Pittsburgh Public Schools to train 1st-year teachers in new 'academy'
By Daveen Rae Kurutz
Monday, October 19, 2009
Even after an internship at Pittsburgh Fulton Academy, Merri Luna was nervous when she first stepped into a kindergarten classroom 12 years ago.
As a just-graduated teacher, Luna said she could have used more guidance during her first year on the job.
"I was definitely nervous and afraid," said Luna, who teaches third grade at Pittsburgh Lincoln. "I ended up really enjoying it. But walking in the door, it was a whole different experience."
Next fall, Pittsburgh Public Schools officials plan to open a program tentatively named The Academy for first-year teachers, akin to a residency program for doctors. A grant from the Bill and Melinda Gates Foundation will pay the $6.5 million yearly cost for at least the first several years.
The program, part of an effort to increase teacher effectiveness, is expected to train about 100 teachers each year for the district, said John Tarka, president of the Pittsburgh Federation of Teachers.
"It is peculiar that you would take students right out of education school and plant them down in a classroom — 'Here's a classroom, here's your students, go at it,'" said Superintendent Mark Roosevelt. "They'll spend a period of time learning their craft in our district."
The district tried a similar initiative in the 1980s. New teachers could work with experienced teachers at three centers, learning classroom skills and about child development, but it folded because of lack of money.
Teachers at The Academy will learn classroom management, content and mindset, Tarka said. They will be assigned to an instructor who will oversee their classroom work and offer advice.
"A lot of teachers realize that it's not what they thought it would be, once they get into the classroom," Tarka said. "We want them to recognize how very important preparation is and that we're teaching a student body that is very diverse."
Students in urban settings often have needs different from those in suburban and rural schools, Roosevelt said.
"We need to do a far better job identifying what the belief system and mindsets of our teachers should be," Roosevelt said. "It's about looking at your classroom and believing ... that every one of these children can reach the standards."
"A child's learning is the function more of the characteristics of his classmates than those of the teacher." James Coleman, 1972
. . .a pupil attitude factor, which appears to have a stronger relationship to achievement than do all the “school” factors together, is the extent to which an individual feels that he has some control over his own destiny. James Coleman, 1966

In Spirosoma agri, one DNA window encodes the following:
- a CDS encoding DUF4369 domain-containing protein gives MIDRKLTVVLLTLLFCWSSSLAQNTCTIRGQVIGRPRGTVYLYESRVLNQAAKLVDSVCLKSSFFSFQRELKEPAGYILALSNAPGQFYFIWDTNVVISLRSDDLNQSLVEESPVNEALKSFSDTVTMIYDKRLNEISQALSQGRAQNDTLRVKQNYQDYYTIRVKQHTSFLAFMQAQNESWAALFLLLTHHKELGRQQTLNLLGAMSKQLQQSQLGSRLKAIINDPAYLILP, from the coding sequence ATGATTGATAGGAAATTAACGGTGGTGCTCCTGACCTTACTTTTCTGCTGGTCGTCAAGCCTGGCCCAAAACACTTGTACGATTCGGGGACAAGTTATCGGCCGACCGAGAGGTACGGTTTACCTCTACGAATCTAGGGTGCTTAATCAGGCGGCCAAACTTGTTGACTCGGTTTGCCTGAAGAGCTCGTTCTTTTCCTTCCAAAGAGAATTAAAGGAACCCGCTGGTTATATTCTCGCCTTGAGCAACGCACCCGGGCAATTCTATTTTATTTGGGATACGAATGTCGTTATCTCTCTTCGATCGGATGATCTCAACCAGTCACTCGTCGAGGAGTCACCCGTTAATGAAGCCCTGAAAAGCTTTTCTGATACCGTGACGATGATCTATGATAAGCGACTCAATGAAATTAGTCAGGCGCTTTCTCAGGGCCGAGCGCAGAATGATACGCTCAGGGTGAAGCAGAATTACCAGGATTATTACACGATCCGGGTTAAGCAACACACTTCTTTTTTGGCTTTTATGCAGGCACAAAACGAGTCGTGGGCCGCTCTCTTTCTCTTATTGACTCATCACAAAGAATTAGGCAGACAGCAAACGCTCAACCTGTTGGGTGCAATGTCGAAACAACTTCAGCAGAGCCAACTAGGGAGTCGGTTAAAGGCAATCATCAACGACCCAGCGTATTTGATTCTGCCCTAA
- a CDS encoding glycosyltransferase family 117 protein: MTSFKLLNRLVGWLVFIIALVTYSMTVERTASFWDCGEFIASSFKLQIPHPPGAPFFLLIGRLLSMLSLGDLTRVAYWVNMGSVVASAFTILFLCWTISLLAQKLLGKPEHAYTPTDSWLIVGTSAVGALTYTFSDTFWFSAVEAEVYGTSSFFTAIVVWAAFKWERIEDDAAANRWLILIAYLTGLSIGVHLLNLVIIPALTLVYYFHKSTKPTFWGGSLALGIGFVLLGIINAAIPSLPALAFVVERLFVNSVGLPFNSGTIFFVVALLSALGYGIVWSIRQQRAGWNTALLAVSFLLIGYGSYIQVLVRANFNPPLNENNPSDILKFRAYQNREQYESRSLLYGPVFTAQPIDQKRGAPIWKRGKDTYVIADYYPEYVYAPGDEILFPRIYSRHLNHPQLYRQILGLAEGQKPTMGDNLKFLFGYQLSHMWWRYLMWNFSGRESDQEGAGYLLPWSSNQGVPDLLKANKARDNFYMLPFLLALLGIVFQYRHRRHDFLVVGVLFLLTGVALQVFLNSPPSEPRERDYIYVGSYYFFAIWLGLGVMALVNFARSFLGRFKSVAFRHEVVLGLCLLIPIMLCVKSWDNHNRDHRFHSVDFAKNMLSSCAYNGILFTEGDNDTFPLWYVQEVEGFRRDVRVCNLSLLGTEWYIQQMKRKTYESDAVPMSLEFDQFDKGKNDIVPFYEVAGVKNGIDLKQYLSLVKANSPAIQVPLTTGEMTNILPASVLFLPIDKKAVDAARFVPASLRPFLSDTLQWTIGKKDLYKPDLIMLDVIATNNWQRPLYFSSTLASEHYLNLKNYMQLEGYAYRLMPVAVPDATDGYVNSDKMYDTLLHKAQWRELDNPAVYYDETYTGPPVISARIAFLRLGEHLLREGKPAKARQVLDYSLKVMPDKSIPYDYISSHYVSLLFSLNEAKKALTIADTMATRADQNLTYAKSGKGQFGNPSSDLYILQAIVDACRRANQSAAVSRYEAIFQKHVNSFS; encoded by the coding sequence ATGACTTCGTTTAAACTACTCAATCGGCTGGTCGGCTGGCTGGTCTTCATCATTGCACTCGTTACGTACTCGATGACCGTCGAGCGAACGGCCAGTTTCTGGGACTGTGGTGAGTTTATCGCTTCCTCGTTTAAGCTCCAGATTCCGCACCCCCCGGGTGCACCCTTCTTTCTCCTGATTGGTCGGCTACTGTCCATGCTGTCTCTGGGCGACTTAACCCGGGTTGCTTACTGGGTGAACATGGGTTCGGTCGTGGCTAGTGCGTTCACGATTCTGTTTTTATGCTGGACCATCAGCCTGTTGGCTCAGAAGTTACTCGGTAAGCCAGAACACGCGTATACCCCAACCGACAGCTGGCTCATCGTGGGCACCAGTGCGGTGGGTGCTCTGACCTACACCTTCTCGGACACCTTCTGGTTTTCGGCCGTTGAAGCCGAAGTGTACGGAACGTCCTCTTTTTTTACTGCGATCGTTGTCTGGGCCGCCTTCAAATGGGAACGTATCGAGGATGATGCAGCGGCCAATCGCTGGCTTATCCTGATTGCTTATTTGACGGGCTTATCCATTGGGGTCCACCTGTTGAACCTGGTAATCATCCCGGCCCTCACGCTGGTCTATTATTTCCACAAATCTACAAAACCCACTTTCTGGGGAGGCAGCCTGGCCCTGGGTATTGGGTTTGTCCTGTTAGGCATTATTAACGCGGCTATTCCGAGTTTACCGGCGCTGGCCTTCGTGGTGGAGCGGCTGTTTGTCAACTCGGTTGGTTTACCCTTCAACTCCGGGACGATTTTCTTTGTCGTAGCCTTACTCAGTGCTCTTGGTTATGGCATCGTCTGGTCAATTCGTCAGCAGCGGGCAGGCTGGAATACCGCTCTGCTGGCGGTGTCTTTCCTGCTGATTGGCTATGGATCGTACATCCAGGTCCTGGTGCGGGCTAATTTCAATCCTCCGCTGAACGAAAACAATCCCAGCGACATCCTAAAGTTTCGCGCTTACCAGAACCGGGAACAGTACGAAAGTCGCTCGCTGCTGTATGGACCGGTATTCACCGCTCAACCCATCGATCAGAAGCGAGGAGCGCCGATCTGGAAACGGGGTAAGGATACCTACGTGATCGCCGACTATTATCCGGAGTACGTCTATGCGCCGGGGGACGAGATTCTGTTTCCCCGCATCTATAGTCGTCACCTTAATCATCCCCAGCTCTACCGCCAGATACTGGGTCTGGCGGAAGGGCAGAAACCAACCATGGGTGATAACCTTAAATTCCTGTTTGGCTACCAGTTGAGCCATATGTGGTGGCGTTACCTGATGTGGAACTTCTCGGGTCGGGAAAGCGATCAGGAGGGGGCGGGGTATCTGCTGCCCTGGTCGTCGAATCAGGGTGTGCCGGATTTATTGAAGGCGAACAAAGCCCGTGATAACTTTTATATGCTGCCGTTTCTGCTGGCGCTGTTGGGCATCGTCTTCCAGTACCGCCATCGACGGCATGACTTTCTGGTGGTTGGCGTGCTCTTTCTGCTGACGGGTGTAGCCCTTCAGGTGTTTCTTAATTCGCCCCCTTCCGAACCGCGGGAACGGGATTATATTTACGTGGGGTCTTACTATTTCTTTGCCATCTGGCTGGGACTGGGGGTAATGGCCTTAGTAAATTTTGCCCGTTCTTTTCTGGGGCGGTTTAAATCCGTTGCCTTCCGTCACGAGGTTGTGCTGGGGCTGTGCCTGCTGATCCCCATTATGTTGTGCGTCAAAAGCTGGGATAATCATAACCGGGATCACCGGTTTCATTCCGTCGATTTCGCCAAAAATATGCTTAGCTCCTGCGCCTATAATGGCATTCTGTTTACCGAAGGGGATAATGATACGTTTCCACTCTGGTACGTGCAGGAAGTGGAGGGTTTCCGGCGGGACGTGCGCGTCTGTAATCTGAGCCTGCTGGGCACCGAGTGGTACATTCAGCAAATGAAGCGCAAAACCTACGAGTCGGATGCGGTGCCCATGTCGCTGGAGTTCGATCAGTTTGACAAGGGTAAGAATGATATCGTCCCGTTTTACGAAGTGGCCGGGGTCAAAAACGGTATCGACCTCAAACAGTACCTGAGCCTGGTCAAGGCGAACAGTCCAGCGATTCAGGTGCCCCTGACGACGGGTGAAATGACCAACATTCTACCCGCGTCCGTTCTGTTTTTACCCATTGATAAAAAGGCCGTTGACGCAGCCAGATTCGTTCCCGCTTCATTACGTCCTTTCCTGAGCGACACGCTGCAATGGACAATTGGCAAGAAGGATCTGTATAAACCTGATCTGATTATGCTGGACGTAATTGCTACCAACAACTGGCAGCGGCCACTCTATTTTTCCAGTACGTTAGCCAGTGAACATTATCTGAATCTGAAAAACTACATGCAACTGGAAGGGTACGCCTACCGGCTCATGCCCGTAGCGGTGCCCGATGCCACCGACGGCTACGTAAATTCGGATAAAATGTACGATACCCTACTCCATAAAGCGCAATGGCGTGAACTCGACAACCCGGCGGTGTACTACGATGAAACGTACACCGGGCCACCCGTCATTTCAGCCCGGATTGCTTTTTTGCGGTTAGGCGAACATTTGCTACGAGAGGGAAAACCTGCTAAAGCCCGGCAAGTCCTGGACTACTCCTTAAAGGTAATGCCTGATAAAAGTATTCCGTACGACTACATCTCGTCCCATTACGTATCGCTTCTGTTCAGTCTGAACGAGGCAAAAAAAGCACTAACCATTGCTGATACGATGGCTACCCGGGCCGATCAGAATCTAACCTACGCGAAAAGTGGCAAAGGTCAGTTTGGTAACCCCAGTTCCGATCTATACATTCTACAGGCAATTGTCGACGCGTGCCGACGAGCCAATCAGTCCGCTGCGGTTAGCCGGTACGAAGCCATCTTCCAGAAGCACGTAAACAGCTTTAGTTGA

Monday, October 19, 2009
Gates Funds Attitude Adjustment for Young Teachers
The Gates Foundation will be funding teacher development in Pittsburgh, a $6.5 million investment in an attitude adjustment for rookies expecting miracles and smooth sailing in their first year. First year teachers certainly deserve support, but to suggest that changing the "mindset" is a major part of the educational solution for minority children stuck in America's urban ghettoes is not only fallacious, but it's bound to lead to the burnout and dissatisfaction revealed in a study released today (also funded by Gates). But this change in mindset is the kind of stuff gobbled up by edu-idiots like Tom Vander Ark (yet another former Gates official), so-called educators believing "no excuses" pedagogical approaches, positive psychology, and higher standards are all our children need to succeed; forget poverty, forget the violence permeating and celebrated in American culture (and tacitly supported by the likes of Rev. Al Sharpton, who appeared on WWE to push his EEP agenda, just days after the brutal killing of Derrion Albert), forget about the lack of funding in public education, forget about the testing industry's stranglehold on curricula; those are problems Washington is unwilling to address, even with a black man in office. Those young teachers don't need small class sizes, high-intensity teacher preparation programs (instead of 5 week crash courses in educational maltreatment), nor cooperative learning environments: it's merit-pay, a mindset adjustment, and plenty of test prep. From the Pittsburgh Tribune-Review:
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